NEW YORK (TheStreet) -- Focusing on dividend-paying stocks is an easy way to enhance your portfolio's performance. If you're already researching companies that are a good fit for your diversification program, chances are you're already making choices between dividend payers and non-payers.
Most companies send payments once per quarter, and every time you receive a payment your total risk is reduced. After a while, if you pick the right ones, you will receive an increase in payment. Hold the stock long enough and each year you could receive 20% or more of your purchase price. That's on top of whatever appreciation there may be also.
If you're after price appreciation, dividend stocks are probably still your best bet. As a general rule, all things being equal, dividend stocks outperform non-payers on average. They're more fun, too, because each payment received is like a gift. Maybe not as caring as a close friend's gift, but I look forward to each payment declaration and payment. If you're not already, I'm sure you will, too.
I've done a lot of the work for you and found three solid stocks that are a combination of strong chart performers and pay a sizable yield, for a winning combination. Take a look and see if they make sense to achieve your investing objectives.
U.S. Bancorp (USB)
Background: U.S. Bancorp, with $321 billion in assets, is the parent company of U.S. Bank, the fifth-largest commercial bank in the United States. The company operates 3,086 banking offices and 5,086 ATMs and provides a comprehensive line of banking, brokerage, insurance, investment, mortgage, trust and payment services to consumers and businesses.
When the financial crisis was in full swing, U.S. Bancorp didn't turn into a zombie bank needing a bailout from the feds. It's comforting to know the bank isn't making crazy loans with total disregard for risk, even if the "everyone else" is.
Earnings Payout Percentage: 30%
The payout percentage is the amount of profits paid out in the form of dividends. In theory, the higher the percentage the more a dividend is at risk of a cut or elimination. Several factors are at play especially including future earnings estimates. I'm comfortable with a bank, especially U.S. Bancorp, paying 30% and consider it low enough to make the company a candidate for a dividend increase.
The last increase was the March 2012 payment which increased from the previous quarter's amount of 12.5 cents per share to 19.5 cents per share for a yield of 2.3%
The last reported short interest is paltry and without reason to consider it a meaningful influence at only 1.5% of the average trading float.
Host Hotels & Resorts (HST)
Background: Host Hotels & Resorts is a lodging real estate company that currently owns or holds controlling interests in upper upscale and luxury hotel properties primarily operated under premium brands. Host Hotels & Resorts will be the premier lodging real estate company.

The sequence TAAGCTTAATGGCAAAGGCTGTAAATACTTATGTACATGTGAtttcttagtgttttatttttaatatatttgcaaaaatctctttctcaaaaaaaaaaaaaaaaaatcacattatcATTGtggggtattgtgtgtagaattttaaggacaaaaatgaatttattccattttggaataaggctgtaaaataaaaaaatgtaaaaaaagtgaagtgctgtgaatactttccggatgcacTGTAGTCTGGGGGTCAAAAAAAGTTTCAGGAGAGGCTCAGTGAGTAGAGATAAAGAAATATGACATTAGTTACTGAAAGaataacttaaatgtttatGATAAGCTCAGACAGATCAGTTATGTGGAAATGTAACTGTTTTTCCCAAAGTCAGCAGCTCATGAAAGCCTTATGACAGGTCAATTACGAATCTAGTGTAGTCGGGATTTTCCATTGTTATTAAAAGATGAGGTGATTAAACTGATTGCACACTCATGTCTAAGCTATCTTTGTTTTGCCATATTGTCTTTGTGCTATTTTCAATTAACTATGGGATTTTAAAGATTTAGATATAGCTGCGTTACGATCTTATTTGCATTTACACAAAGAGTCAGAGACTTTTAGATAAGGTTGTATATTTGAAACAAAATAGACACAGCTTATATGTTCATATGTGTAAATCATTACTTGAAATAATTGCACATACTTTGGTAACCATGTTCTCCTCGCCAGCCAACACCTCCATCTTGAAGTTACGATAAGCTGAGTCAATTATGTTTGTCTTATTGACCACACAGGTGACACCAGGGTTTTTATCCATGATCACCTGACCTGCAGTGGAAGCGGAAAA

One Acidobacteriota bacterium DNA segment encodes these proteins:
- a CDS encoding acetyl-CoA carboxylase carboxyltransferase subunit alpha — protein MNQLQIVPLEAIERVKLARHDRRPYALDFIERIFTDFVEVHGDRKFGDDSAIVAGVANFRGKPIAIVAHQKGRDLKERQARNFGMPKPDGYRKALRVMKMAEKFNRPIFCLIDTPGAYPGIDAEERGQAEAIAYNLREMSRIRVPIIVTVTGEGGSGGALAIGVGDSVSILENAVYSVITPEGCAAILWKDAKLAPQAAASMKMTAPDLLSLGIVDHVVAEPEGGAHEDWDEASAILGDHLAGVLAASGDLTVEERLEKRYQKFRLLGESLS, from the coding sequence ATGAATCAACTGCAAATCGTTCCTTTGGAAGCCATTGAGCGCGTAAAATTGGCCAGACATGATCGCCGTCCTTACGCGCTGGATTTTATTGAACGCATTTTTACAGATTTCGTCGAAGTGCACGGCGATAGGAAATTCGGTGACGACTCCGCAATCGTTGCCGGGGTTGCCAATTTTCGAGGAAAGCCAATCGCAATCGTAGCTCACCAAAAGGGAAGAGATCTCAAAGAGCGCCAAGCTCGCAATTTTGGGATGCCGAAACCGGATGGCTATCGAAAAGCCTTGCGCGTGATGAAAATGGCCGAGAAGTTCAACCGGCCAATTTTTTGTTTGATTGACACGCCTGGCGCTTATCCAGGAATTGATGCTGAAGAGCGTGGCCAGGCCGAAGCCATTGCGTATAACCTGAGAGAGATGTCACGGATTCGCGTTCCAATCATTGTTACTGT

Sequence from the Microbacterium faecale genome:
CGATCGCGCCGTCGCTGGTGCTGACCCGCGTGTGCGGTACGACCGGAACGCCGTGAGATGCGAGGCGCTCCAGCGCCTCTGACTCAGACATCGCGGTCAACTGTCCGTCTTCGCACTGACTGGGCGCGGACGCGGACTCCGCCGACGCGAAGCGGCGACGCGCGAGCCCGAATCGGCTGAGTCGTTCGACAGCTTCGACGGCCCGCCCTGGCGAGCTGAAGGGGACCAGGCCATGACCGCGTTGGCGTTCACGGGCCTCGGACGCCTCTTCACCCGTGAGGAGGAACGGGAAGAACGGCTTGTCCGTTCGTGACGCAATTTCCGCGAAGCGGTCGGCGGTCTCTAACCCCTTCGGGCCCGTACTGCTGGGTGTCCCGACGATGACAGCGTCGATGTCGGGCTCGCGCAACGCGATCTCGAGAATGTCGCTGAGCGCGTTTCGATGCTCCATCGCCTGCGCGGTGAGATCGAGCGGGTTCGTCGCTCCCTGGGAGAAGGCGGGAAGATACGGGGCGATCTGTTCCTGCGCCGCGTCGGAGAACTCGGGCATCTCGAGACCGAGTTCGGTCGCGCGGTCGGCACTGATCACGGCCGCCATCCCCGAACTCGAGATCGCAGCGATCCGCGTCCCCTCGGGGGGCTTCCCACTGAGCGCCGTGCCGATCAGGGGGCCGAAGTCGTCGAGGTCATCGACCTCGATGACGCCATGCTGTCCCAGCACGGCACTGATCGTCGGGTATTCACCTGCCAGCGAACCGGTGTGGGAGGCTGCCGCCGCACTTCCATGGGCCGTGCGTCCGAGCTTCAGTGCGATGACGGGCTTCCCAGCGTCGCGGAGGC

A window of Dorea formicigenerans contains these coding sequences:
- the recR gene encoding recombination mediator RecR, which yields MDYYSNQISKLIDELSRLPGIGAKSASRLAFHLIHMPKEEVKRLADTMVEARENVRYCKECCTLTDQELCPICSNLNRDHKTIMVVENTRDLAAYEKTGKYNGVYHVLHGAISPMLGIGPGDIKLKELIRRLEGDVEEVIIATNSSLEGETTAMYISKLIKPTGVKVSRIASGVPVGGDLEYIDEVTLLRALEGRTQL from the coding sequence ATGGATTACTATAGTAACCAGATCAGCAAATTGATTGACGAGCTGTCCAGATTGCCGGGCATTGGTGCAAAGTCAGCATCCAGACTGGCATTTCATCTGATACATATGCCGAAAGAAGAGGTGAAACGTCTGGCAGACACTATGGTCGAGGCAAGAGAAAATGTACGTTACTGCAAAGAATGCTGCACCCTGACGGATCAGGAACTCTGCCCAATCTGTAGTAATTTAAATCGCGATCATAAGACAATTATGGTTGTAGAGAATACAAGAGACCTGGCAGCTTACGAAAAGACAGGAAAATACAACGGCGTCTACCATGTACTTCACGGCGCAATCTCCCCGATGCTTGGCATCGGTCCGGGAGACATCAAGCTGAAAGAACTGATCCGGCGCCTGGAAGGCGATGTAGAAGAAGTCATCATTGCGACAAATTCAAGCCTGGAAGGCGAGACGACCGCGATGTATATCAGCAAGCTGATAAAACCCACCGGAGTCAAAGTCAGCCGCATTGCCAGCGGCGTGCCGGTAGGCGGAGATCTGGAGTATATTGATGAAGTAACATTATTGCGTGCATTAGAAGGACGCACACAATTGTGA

Host Hotels & Resorts isn't your typical vanilla-flavored dividend stock. It's real estate investment trust (REIT) and distinct rules apply towards REITs. They're required to payout at least 90% of income to shareholders, and in return they don't pay income taxes on the amount distributed. Other corporations pay calculate their income and pay taxes on that amount, then pay out dividends which are again taxed at the individual level.
Not with REITs, though. The earnings are only taxed once, at least at the federal level. I'm not a tax professional so, of course, verify with your tax adviser before making any decisions.
There is a potential negative with a REIT structure. Dividends tend to be more volatile on average than other non-REIT dividend payers. Host Hotels & Resorts is no exception. In 2008 before the financial crisis the company was paying about 20 cents per quarter. In 2009, it paid a total of 2.5 cents. Since March 2012, payments have increased, and the March 2013 payment was 10 cents.
This month the board raised the dividend once again to 14 cents a share for shareholders of record on March 31. That should make the ex-dividend date March 27. In other words, you need to own it by the close of March 26 to receive the next payment.
Fourteen of the 25 analysts covering the company give a buy recommendation, 11 analysts rate it a hold, and none of the analysts recommend selling. Investors are grinning from ear to ear, and analysts are, too. The shares have rocketed higher 19% over the last 52 weeks. Analysts have an average price target of $21.15.
With short interest above 5%, investors will want to monitor changes to know if short-sellers turn up the warning signals. Otherwise, the current 6.8% of the float short is relatively small and short covering may fuel continued appreciation.
Foot Locker (FL)
Background: Foot Locker is a leading global retailer operating primarily mall-based stores in North America, Europe, Asia and Australia. The company operates in two business segments, the Global Athletic Group and the Northern Group.
Earnings Payout Percentage: 29%
Not unlike U.S. Bancorp, Foot Locker's payout percentage is reasonable. Foot Locker also announced a 10% hike in dividend from 20 cents to 22 cents for shareholders of record on April 17. This provides plenty of time to see if this one is right for you. The increase brings the yield to a exceptionally attractive 2.2%.
In the last month, Shares have moved 4% higher and about 17% in the last year.
Over half the analysts covering Foot Locker rate it as a buy or strong buy. The short interest is minor and not a cause of distraction. The small amount of short interest is 2.1%.
At the time of publication, Weinstein had no positions in securities mentioned.
This article represents the opinion of a contributor and not necessarily that of TheStreet or its editorial staff.